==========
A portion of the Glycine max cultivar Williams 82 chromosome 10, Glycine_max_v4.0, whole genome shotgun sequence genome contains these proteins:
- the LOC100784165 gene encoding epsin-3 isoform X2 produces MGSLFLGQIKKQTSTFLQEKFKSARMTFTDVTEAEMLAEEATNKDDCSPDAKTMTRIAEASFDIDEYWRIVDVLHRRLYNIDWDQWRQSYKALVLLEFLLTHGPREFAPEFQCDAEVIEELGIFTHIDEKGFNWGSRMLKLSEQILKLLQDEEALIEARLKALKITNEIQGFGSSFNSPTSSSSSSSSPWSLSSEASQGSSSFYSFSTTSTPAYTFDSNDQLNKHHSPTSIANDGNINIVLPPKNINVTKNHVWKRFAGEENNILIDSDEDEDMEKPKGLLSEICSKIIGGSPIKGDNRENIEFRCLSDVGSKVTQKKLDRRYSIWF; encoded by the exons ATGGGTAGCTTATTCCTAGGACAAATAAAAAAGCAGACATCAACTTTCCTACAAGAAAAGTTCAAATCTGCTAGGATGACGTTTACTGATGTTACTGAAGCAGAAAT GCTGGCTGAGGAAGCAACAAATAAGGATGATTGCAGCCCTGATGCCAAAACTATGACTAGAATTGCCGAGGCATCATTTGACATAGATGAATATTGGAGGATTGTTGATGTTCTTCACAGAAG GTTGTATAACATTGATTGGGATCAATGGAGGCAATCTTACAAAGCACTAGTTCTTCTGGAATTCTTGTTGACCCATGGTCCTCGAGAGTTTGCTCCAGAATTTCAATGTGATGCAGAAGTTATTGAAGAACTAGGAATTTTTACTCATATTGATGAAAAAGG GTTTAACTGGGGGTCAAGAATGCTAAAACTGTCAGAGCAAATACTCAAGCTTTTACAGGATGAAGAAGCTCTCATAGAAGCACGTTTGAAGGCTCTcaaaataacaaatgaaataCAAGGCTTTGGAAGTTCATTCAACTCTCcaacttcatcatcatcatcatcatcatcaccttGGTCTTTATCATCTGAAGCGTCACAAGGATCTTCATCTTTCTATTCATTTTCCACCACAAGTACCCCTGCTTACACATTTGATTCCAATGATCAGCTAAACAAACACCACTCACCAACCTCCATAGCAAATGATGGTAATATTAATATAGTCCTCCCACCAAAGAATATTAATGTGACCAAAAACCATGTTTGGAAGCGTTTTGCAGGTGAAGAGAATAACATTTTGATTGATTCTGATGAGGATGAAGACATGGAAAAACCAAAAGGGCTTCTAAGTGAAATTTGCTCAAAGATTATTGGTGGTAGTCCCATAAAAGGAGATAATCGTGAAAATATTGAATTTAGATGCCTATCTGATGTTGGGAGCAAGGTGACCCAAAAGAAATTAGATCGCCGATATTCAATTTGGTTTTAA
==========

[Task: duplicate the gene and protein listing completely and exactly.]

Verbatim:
A portion of the Glycine max cultivar Williams 82 chromosome 10, Glycine_max_v4.0, whole genome shotgun sequence genome contains these proteins:
- the LOC100784165 gene encoding epsin-3 isoform X2 produces MGSLFLGQIKKQTSTFLQEKFKSARMTFTDVTEAEMLAEEATNKDDCSPDAKTMTRIAEASFDIDEYWRIVDVLHRRLYNIDWDQWRQSYKALVLLEFLLTHGPREFAPEFQCDAEVIEELGIFTHIDEKGFNWGSRMLKLSEQILKLLQDEEALIEARLKALKITNEIQGFGSSFNSPTSSSSSSSSPWSLSSEASQGSSSFYSFSTTSTPAYTFDSNDQLNKHHSPTSIANDGNINIVLPPKNINVTKNHVWKRFAGEENNILIDSDEDEDMEKPKGLLSEICSKIIGGSPIKGDNRENIEFRCLSDVGSKVTQKKLDRRYSIWF; encoded by the exons ATGGGTAGCTTATTCCTAGGACAAATAAAAAAGCAGACATCAACTTTCCTACAAGAAAAGTTCAAATCTGCTAGGATGACGTTTACTGATGTTACTGAAGCAGAAAT GCTGGCTGAGGAAGCAACAAATAAGGATGATTGCAGCCCTGATGCCAAAACTATGACTAGAATTGCCGAGGCATCATTTGACATAGATGAATATTGGAGGATTGTTGATGTTCTTCACAGAAG GTTGTATAACATTGATTGGGATCAATGGAGGCAATCTTACAAAGCACTAGTTCTTCTGGAATTCTTGTTGACCCATGGTCCTCGAGAGTTTGCTCCAGAATTTCAATGTGATGCAGAAGTTATTGAAGAACTAGGAATTTTTACTCATATTGATGAAAAAGG GTTTAACTGGGGGTCAAGAATGCTAAAACTGTCAGAGCAAATACTCAAGCTTTTACAGGATGAAGAAGCTCTCATAGAAGCACGTTTGAAGGCTCTcaaaataacaaatgaaataCAAGGCTTTGGAAGTTCATTCAACTCTCcaacttcatcatcatcatcatcatcatcaccttGGTCTTTATCATCTGAAGCGTCACAAGGATCTTCATCTTTCTATTCATTTTCCACCACAAGTACCCCTGCTTACACATTTGATTCCAATGATCAGCTAAACAAACACCACTCACCAACCTCCATAGCAAATGATGGTAATATTAATATAGTCCTCCCACCAAAGAATATTAATGTGACCAAAAACCATGTTTGGAAGCGTTTTGCAGGTGAAGAGAATAACATTTTGATTGATTCTGATGAGGATGAAGACATGGAAAAACCAAAAGGGCTTCTAAGTGAAATTTGCTCAAAGATTATTGGTGGTAGTCCCATAAAAGGAGATAATCGTGAAAATATTGAATTTAGATGCCTATCTGATGTTGGGAGCAAGGTGACCCAAAAGAAATTAGATCGCCGATATTCAATTTGGTTTTAA